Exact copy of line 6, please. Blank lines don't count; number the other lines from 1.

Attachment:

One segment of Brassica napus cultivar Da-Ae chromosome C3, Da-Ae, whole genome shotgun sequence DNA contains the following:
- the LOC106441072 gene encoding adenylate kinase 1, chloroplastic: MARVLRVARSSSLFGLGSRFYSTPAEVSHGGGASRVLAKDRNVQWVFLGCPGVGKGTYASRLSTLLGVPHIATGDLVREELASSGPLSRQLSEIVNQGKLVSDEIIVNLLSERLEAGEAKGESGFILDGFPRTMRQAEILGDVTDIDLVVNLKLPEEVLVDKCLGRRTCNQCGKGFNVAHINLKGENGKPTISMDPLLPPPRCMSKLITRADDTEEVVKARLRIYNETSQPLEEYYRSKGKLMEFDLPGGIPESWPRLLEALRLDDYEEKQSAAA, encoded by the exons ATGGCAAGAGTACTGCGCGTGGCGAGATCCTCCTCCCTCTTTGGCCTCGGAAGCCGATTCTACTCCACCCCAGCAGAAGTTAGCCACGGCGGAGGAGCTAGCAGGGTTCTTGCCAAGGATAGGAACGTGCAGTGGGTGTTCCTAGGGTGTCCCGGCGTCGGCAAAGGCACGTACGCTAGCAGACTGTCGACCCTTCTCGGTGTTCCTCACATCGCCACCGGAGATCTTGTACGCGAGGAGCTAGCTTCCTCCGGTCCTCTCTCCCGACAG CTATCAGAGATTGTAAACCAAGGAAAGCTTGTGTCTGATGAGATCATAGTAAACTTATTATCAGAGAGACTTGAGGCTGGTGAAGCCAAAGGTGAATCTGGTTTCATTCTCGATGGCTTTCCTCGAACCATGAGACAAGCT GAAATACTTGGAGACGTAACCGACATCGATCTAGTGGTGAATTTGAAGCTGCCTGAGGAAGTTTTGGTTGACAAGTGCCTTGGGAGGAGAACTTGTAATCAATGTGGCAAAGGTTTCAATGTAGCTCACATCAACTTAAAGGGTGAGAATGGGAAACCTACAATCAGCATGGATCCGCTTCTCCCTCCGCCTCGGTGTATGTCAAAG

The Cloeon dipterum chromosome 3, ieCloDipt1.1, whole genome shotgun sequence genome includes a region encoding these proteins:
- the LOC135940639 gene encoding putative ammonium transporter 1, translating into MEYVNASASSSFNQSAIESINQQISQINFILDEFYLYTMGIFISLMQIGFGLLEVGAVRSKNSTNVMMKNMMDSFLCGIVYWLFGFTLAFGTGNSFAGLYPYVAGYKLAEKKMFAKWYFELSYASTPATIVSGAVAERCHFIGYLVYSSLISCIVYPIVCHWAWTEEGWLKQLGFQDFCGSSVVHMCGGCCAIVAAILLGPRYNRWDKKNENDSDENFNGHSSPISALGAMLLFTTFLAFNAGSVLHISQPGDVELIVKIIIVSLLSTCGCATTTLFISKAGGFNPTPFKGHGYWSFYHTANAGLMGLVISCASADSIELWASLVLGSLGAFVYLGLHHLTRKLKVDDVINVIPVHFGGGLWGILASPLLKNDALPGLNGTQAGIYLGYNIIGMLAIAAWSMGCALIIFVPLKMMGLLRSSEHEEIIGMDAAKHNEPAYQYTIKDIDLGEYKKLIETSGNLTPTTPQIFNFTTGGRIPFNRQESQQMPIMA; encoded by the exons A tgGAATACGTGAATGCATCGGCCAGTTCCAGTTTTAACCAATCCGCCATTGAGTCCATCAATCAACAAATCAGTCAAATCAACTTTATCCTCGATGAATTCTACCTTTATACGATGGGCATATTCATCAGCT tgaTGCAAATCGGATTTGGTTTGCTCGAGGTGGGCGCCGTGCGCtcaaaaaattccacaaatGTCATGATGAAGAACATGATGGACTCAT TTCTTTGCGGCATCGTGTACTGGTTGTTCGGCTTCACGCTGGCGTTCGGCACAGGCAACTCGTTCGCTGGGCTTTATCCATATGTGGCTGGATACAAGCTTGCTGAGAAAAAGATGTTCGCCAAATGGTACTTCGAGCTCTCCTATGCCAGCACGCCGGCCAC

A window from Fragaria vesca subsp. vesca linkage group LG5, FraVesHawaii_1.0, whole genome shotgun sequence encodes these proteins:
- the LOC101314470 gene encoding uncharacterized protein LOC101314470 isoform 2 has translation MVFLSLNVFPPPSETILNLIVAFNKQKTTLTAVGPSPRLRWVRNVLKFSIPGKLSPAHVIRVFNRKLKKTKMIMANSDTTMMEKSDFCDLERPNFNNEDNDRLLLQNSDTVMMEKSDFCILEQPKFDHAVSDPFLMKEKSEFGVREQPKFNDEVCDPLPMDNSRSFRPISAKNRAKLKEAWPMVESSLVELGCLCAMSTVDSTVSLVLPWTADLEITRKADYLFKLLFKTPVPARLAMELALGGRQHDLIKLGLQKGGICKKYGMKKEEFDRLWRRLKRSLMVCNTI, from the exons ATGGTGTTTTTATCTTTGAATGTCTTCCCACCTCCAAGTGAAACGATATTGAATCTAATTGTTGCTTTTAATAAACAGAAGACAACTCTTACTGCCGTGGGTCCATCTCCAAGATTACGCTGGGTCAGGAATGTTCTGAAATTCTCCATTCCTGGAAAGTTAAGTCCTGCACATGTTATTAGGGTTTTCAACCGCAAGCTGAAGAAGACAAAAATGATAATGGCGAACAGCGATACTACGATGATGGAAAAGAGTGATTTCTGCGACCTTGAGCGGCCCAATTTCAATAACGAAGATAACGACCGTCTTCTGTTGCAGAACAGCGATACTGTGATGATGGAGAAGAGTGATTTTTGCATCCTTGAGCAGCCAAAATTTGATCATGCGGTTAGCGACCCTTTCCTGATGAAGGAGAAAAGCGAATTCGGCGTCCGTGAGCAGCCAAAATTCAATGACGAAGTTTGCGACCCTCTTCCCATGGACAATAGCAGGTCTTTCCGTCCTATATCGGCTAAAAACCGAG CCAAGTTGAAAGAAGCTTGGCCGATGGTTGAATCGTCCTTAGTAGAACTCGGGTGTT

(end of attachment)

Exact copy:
- the LOC101314470 gene encoding uncharacterized protein LOC101314470 isoform 2 has translation MVFLSLNVFPPPSETILNLIVAFNKQKTTLTAVGPSPRLRWVRNVLKFSIPGKLSPAHVIRVFNRKLKKTKMIMANSDTTMMEKSDFCDLERPNFNNEDNDRLLLQNSDTVMMEKSDFCILEQPKFDHAVSDPFLMKEKSEFGVREQPKFNDEVCDPLPMDNSRSFRPISAKNRAKLKEAWPMVESSLVELGCLCAMSTVDSTVSLVLPWTADLEITRKADYLFKLLFKTPVPARLAMELALGGRQHDLIKLGLQKGGICKKYGMKKEEFDRLWRRLKRSLMVCNTI, from the exons ATGGTGTTTTTATCTTTGAATGTCTTCCCACCTCCAAGTGAAACGATATTGAATCTAATTGTTGCTTTTAATAAACAGAAGACAACTCTTACTGCCGTGGGTCCATCTCCAAGATTACGCTGGGTCAGGAATGTTCTGAAATTCTCCATTCCTGGAAAGTTAAGTCCTGCACATGTTATTAGGGTTTTCAACCGCAAGCTGAAGAAGACAAAAATGATAATGGCGAACAGCGATACTACGATGATGGAAAAGAGTGATTTCTGCGACCTTGAGCGGCCCAATTTCAATAACGAAGATAACGACCGTCTTCTGTTGCAGAACAGCGATACTGTGATGATGGAGAAGAGTGATTTTTGCATCCTTGAGCAGCCAAAATTTGATCATGCGGTTAGCGACCCTTTCCTGATGAAGGAGAAAAGCGAATTCGGCGTCCGTGAGCAGCCAAAATTCAATGACGAAGTTTGCGACCCTCTTCCCATGGACAATAGCAGGTCTTTCCGTCCTATATCGGCTAAAAACCGAG CCAAGTTGAAAGAAGCTTGGCCGATGGTTGAATCGTCCTTAGTAGAACTCGGGTGTT